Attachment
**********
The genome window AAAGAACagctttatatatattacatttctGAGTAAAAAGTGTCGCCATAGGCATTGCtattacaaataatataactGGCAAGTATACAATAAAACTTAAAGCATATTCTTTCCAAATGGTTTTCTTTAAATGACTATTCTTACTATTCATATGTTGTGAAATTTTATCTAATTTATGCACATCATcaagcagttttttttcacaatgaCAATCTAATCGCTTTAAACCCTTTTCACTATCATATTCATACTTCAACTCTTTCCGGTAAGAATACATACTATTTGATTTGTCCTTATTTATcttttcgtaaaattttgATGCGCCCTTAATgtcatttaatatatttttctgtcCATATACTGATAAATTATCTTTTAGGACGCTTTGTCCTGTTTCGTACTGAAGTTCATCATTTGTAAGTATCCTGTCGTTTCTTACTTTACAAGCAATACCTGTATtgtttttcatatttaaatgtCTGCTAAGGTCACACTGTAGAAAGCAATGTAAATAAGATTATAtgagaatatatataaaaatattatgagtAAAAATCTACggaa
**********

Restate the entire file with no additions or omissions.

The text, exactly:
The genome window AAAGAACagctttatatatattacatttctGAGTAAAAAGTGTCGCCATAGGCATTGCtattacaaataatataactGGCAAGTATACAATAAAACTTAAAGCATATTCTTTCCAAATGGTTTTCTTTAAATGACTATTCTTACTATTCATATGTTGTGAAATTTTATCTAATTTATGCACATCATcaagcagttttttttcacaatgaCAATCTAATCGCTTTAAACCCTTTTCACTATCATATTCATACTTCAACTCTTTCCGGTAAGAATACATACTATTTGATTTGTCCTTATTTATcttttcgtaaaattttgATGCGCCCTTAATgtcatttaatatatttttctgtcCATATACTGATAAATTATCTTTTAGGACGCTTTGTCCTGTTTCGTACTGAAGTTCATCATTTGTAAGTATCCTGTCGTTTCTTACTTTACAAGCAATACCTGTATtgtttttcatatttaaatgtCTGCTAAGGTCACACTGTAGAAAGCAATGTAAATAAGATTATAtgagaatatatataaaaatattatgagtAAAAATCTACggaa